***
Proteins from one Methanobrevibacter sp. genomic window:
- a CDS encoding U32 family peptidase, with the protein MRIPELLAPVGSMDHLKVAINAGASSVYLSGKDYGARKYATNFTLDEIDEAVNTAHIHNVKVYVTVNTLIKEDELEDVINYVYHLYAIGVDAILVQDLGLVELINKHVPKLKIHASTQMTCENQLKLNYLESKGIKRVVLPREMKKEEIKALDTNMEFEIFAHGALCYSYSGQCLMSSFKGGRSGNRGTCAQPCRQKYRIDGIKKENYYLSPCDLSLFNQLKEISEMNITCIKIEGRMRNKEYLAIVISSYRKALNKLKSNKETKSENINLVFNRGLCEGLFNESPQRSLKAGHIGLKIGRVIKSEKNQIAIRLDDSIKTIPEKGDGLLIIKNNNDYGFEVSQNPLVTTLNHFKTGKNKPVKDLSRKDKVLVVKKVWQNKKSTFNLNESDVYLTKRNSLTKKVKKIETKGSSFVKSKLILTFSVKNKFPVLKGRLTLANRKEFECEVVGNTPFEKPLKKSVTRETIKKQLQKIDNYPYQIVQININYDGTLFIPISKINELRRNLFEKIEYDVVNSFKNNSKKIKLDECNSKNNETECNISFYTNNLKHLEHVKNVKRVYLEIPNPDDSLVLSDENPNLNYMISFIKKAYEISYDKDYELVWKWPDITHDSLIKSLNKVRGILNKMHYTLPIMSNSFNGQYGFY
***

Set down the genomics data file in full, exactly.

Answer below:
Proteins from one Methanobrevibacter sp. genomic window:
- a CDS encoding U32 family peptidase, with the protein MRIPELLAPVGSMDHLKVAINAGASSVYLSGKDYGARKYATNFTLDEIDEAVNTAHIHNVKVYVTVNTLIKEDELEDVINYVYHLYAIGVDAILVQDLGLVELINKHVPKLKIHASTQMTCENQLKLNYLESKGIKRVVLPREMKKEEIKALDTNMEFEIFAHGALCYSYSGQCLMSSFKGGRSGNRGTCAQPCRQKYRIDGIKKENYYLSPCDLSLFNQLKEISEMNITCIKIEGRMRNKEYLAIVISSYRKALNKLKSNKETKSENINLVFNRGLCEGLFNESPQRSLKAGHIGLKIGRVIKSEKNQIAIRLDDSIKTIPEKGDGLLIIKNNNDYGFEVSQNPLVTTLNHFKTGKNKPVKDLSRKDKVLVVKKVWQNKKSTFNLNESDVYLTKRNSLTKKVKKIETKGSSFVKSKLILTFSVKNKFPVLKGRLTLANRKEFECEVVGNTPFEKPLKKSVTRETIKKQLQKIDNYPYQIVQININYDGTLFIPISKINELRRNLFEKIEYDVVNSFKNNSKKIKLDECNSKNNETECNISFYTNNLKHLEHVKNVKRVYLEIPNPDDSLVLSDENPNLNYMISFIKKAYEISYDKDYELVWKWPDITHDSLIKSLNKVRGILNKMHYTLPIMSNSFNGQYGFY